Fort Fisher

Fort Fisher
Fort Fisher, NE Bastion. Frank Vizetelly (National Geographic)

Thursday, August 31, 2017

The Eunice (Arkansas) Expedition-- Part 2: To "Annoy" the Enemy

In August 1862, General Samuel Curtis, commander of the Army of the Southwest, dispatched a Navy-Army force from Helena to Eunice with the purpose of capturing a wharf boat, gather information on Confederates in the Eunice area and to "annoy" the enemy.

On August 28, 1862, 200 men of the 56th Ohio and two pieces of artillery from the 1st Iowa Battery boarded the steamers White Cloud and Iatan.  They were commanded by Colonel William H. Raynor.  The ironclad USS Pittsburg (correct spelling of this ship, so no "h") escorted the two steamships.  The destination was Eunice.

At Carson's Landing they received information from a contraband that there were 200-300 Confederates encamped nearby.  Because of night, no action was taken and the ships anchored.

--Old B-Runner




Wednesday, August 30, 2017

Eunice Expedition, August 28-September 3-- Part 1: 56th Ohio and 1st Iowa Battery

From the Encyclopedia of Arkansas History & Culture.

It was led by Lt. Col. William H. Raynor and Col. Starke and consisted of the 56th Regiment, Ohio Volunteers and the 1st Iowa Battery of Colonel Starke's brigade.

They fought an unidentified Confederate guerrilla band.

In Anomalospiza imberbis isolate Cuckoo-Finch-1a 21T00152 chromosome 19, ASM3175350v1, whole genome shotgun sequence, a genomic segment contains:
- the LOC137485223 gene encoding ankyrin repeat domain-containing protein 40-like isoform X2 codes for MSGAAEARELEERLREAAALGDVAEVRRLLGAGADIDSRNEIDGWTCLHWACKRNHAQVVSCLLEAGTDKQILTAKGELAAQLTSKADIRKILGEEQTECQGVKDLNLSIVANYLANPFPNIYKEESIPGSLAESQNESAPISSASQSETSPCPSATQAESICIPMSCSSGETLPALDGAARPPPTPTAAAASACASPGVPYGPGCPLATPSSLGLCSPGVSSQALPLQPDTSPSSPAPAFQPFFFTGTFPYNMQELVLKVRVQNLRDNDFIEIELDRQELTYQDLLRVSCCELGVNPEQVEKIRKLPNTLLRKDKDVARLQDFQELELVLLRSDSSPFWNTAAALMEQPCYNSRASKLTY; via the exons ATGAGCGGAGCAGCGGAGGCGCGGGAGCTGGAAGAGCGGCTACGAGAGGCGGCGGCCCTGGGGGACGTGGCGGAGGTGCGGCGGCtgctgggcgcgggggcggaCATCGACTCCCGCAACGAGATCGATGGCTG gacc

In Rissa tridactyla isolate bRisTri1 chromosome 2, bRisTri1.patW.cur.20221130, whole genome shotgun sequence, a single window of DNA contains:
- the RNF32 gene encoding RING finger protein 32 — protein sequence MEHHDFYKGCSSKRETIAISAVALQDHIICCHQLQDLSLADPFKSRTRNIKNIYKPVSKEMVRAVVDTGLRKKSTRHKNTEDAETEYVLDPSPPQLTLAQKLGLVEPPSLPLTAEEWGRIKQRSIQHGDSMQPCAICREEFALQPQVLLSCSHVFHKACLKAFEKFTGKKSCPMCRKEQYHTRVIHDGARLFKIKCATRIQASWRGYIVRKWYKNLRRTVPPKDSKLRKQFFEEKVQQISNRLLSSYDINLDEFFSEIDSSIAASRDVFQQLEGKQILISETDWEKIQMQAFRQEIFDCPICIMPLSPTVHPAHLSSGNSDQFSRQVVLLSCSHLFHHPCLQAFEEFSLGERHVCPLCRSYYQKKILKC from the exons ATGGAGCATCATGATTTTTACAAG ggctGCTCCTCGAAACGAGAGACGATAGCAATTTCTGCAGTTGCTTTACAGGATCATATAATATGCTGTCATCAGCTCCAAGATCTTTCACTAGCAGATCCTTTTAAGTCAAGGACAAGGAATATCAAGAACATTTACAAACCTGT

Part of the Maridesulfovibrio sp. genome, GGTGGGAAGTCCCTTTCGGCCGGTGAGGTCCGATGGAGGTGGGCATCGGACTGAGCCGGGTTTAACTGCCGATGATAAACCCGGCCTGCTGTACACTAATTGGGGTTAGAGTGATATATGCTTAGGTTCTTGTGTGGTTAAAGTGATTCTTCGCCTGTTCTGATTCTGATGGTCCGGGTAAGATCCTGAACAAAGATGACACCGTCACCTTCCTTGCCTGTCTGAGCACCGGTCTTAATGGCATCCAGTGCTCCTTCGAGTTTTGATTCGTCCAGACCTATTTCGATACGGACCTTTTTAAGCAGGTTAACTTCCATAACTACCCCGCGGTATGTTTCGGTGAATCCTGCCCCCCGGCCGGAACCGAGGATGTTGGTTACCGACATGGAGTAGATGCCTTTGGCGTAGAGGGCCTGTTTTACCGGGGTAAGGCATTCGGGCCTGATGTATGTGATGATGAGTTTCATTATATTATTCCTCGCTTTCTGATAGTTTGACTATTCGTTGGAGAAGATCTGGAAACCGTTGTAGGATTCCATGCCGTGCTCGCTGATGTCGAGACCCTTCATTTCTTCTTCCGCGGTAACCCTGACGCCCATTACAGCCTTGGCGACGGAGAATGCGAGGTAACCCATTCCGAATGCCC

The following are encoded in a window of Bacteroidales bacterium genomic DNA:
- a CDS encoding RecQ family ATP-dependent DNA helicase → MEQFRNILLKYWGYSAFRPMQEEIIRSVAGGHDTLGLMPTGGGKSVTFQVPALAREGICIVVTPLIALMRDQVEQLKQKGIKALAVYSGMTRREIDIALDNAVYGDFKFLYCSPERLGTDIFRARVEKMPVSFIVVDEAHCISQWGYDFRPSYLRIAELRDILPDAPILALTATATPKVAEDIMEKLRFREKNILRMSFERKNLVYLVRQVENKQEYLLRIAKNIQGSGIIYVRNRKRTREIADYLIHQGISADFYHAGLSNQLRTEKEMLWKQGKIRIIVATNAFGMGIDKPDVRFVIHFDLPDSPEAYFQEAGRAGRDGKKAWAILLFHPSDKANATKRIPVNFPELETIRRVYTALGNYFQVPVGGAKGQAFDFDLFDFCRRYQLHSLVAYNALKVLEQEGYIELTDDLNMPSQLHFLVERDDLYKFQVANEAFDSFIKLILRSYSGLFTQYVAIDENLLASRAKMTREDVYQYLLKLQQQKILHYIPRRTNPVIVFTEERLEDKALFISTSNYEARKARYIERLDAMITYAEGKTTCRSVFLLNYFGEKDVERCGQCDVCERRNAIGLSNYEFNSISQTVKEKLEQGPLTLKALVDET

Casualties:  U.S.--  none
Confederate--  1 killed, 1 wounded, 1 captured.

Two steamboats, the White Cloud and Iatan, carried the troops and were escorted by the USS Pittsburg.

It was a Union victory.

Tuesday, August 29, 2017

August 29, 1862: Expedition to Eunice, Arkansas

AUGUST 29TH, 1862:  The USS Pittsburg, Lt. Thompson, escorted steamers  White Cloud and Iatan with Army troops on board to Eunice, Arkansas.  The gunboat shelled and dispersed Confederate forces from a camp above Carson's Landing on the Mississippi shore.

Landing the troops under cover of the Pittsburg's guns for reconnaissance missions en route, Lt. Thompson at Eunice seized a large wharf boat, fitted out as a floating hotel.

This type of persistent patrolling of the Mississippi River and its tributaries by the Union Navy in support if Army operations was instrumental in preventing the Confederates from establishing firm positions.

--Old B-Runner

Monday, August 28, 2017

Ann Bradford Stokes-- Part 6: Where Is She Buried? She Needs At least a Marker

Belknap, Illinois and Johnson County, Illinois.

From Wikipedia.

Located in the southern tip of Illinois in an area known as "Little Egypt."

The county was named for Richard M. Johnson, who commanded a regiment during the War of 1812 at the battle of the Thames.  After this  battle he claimed to have killed the great Indian Chief Tecumseh in hand-to-hand combat.  He also was a U.S. senator and Vice President under Martin Van Buren.  I will write  about him in my War of 1812 Not So Forgotten Blog.

I went to Find-a-Grave and went through the cemeteries in Belknap where Ann Stokes might have been buried.  She was not listed in Beleau, Belknap Masonic, Berreau, Flynn (Wildcat), Goodman or Miller cemeteries which are in Belknap.

I would sure like to find out where she was buried as her grave should definitely be marked.  Perhaps a marker should be put up somewhere as well.

Again, Quite a Woman.  --Old B-Runner

Friday, August 25, 2017

Ann Bradford Stokes-- Part 5: A Remarkable Black Woman

The pension office asked the Navy to review her case and the Navy certified that Ann Stokes had actually served 18 months as a "boy" in their service on the Red Rover and that she had a pensionable disability.  In 1890, she was granted a pension of $12 a month, which was the amount usually awarded those who had served as nurses at the time.